E-Privacy Regulation

Whilst we’re still at fourth draft stage, panellists expressed their concern with the way things are shaping up. Of particular concern is the focus on consent and effective removal of legitimate interest, a key feature of the GDPR (equating to the “soft opt-in” under PECR), as a safety net for businesses. Perhaps the post-Brexit UK will have room to water down some of the more onerous provisions?

Breach reporting

Whilst the number of Google searches for “GDPR” reached a high peak around 25 May and has since sharply declined, the equivalent for “data breach compensation” is trending upwards. People still care about the GDPR but with a different emphasis, insights which began an interactive session on breach reporting.

Simply sending an email to the wrong person may be a breach and all breaches should be recorded internally. Reporting to the ICO and data subjects within the 72 hours permitted is a complex equation (see our practice note).

Key learnings from the workshop:

  • We still operate in a vacuum with no case law and limited guidance on breach reporting.
  • This necessitates the promoting of ethics – a “do the right thing” culture.
  • Having an audit trail recording how a decision to report or not report is arrived at is essential.
  • Establish the facts carefully with a multi-disciplinary team before deciding to report but be prepared to act quickly to mitigate damage to data subjects.

The importance of transparency

We focused on the privacy policy with the panellists highlighting the need to explain to data subjects clearly what it is you are trying to achieve. Rapidly emerging technology such as biotech (allowing machines to understand, profile and act on human behaviour) underlines the need for careful language to meet the GDPR’s transparency principle.

One of the panellists introduced a simple transparency test question: “Are you comfortable explaining to the data subject exactly how and why their data is used?”. If it’s too hard to explain, try harder. If you’re not sure the data subject would be comfortable, don’t do it!

Tech, privacy and ethics

The audience was filled with a measure of both excitement and fear as Adam Green of Equiniti talked us through some recent tech developments that raise big questions for privacy professionals. Among these are the role of biometric profiling in law enforcement. In the UK, Westminster City Council and others are already trialling facial recognition technology. Other developments covered included:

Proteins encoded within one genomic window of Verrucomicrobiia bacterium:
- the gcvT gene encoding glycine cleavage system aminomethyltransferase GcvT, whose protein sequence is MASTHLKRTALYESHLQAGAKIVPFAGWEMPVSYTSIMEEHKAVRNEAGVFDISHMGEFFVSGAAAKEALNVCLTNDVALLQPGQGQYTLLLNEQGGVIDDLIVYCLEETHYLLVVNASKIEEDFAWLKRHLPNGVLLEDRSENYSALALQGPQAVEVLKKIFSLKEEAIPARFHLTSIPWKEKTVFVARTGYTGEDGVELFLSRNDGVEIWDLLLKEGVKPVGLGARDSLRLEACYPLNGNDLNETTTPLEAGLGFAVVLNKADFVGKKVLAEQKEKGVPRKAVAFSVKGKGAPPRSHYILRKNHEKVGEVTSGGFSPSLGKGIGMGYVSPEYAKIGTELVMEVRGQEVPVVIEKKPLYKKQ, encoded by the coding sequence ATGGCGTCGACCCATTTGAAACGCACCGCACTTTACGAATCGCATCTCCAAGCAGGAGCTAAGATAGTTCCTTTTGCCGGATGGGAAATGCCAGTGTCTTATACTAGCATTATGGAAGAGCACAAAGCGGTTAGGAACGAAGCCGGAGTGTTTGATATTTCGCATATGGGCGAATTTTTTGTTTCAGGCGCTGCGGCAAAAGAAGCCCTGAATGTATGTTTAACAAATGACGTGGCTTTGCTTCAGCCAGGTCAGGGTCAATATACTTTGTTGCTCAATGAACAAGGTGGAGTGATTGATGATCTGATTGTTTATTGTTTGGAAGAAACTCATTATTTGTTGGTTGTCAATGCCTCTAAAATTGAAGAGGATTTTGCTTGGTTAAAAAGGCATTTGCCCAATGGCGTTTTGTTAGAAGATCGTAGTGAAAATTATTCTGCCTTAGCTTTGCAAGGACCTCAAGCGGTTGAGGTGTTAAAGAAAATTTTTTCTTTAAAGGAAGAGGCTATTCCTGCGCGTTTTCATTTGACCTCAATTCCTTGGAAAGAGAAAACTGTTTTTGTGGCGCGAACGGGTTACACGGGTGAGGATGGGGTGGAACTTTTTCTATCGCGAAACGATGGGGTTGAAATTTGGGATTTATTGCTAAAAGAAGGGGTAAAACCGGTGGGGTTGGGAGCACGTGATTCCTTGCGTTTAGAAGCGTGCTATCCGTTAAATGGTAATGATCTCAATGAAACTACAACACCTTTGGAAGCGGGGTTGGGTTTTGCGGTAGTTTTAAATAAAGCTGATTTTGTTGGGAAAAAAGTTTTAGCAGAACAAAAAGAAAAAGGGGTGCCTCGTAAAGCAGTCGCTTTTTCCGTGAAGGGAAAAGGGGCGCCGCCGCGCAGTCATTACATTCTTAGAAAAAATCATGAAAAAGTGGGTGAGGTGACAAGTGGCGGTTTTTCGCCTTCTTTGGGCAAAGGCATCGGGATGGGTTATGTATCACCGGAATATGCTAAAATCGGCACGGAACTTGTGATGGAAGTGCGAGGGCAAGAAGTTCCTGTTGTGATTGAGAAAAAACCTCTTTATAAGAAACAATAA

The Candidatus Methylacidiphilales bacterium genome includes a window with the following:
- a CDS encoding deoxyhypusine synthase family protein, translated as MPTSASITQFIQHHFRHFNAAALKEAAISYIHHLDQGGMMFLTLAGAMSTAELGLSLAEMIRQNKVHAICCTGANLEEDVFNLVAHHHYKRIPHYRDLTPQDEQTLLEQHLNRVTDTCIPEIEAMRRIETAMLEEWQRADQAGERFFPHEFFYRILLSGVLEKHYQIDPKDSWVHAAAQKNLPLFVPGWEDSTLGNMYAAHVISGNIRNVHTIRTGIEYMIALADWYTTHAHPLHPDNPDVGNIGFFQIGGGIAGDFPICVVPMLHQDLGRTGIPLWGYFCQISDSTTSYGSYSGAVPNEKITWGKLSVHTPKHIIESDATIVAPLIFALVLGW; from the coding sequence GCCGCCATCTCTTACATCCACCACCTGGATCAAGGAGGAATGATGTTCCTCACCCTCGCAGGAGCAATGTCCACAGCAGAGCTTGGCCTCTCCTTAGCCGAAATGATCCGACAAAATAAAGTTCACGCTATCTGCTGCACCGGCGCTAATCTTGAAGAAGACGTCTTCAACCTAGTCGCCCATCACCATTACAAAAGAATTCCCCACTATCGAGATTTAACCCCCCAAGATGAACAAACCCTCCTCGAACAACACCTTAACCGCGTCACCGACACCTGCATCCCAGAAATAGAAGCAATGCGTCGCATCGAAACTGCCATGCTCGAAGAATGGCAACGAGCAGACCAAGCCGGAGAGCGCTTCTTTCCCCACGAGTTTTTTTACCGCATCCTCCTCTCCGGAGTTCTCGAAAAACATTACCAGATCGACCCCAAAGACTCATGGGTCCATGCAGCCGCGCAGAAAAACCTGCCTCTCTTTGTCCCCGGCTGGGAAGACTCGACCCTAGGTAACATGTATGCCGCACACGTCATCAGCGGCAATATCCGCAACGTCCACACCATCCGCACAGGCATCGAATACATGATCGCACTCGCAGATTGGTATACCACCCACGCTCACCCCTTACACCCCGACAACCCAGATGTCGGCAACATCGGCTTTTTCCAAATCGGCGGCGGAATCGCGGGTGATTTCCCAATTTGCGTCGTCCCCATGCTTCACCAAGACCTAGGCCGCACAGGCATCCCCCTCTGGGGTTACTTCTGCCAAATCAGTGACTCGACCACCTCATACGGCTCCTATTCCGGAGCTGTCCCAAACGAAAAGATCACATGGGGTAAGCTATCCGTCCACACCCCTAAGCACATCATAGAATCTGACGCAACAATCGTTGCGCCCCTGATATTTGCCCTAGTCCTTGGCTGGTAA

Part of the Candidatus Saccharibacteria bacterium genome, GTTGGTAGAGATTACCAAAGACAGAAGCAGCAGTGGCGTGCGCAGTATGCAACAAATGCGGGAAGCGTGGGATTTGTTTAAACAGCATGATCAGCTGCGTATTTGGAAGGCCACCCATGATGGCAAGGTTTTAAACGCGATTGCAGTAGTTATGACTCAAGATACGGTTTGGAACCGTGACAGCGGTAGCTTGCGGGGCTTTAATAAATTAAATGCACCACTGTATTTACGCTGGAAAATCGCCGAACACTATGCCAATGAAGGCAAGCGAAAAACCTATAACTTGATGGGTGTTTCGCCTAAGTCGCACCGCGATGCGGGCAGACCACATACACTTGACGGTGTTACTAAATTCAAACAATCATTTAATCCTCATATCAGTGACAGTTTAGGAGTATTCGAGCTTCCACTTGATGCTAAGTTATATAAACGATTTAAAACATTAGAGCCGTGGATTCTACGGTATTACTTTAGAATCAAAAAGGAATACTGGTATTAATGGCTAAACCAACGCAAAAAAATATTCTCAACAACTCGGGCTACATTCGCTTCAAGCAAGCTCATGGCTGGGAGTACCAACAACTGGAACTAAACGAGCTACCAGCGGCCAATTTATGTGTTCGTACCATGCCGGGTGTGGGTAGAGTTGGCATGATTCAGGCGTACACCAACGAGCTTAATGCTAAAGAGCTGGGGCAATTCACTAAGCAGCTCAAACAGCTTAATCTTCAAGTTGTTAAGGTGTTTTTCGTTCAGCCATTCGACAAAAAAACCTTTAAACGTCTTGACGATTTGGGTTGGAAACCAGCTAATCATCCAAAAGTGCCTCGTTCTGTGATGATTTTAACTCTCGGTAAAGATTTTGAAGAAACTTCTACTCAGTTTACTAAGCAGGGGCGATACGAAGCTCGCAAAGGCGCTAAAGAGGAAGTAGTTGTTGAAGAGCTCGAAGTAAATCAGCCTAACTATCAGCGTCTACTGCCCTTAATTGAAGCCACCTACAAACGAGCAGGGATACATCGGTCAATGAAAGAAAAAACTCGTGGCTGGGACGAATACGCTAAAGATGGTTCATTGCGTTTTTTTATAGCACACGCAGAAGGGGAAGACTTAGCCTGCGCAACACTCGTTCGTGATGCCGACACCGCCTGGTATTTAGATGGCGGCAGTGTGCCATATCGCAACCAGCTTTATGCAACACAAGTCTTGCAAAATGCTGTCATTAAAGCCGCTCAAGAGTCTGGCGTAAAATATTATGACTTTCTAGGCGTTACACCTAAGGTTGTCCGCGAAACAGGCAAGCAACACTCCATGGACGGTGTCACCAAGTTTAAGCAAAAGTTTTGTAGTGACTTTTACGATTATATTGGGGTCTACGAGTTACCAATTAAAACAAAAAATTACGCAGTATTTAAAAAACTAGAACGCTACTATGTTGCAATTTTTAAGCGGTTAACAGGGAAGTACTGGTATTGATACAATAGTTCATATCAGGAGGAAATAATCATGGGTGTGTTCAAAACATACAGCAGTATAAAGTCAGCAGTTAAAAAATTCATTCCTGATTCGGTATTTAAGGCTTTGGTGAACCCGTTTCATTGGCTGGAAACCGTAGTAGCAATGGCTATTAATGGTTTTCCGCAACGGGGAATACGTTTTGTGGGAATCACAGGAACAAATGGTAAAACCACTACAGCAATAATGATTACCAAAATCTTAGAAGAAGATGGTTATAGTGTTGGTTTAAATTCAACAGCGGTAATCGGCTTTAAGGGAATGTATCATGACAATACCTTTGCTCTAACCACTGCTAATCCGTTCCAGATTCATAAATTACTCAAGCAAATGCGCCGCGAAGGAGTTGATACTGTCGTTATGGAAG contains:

• Skydio, a self-flying personal camera designed to take the perfect selfie.
  • The internet of things as part of smart city developments in China and elsewhere.
  • Affectiva, which claims to offer human “Emotion as a Service”.
  • Cayla, a kids’ talking doll whose software could be hacked, posing a security risk and allowing personal data to be revealed.

Speakers throughout the day urged businesses to engage with these big issues and the ICO’s regulatory sandbox provides one such opportunity.

Peter Brown of the ICO left us with a reassuring message about the regulator’s role at the forefront of tech and cyber regulation in the UK and as a leader internationally. He highlighted in particular:

  • The Information Rights Strategic Plan 2017-2021, especially Goal 4 (keeping abreast of evolving technology) and Goal 6 (effective regulation on cyber-related privacy issues).
  • The Tech Strategy 2018-2021 which lists cyber security as its priority area #1.
  • Close liaison between the ICO and the National Cyber Security Centre in fleshing out what “appropriate technical and organisational measures” means in the context of cyber security.
  • Hot off the press updates to the ICO’s Guide to the GDPR on encryption and passwords.
Rob Beardmore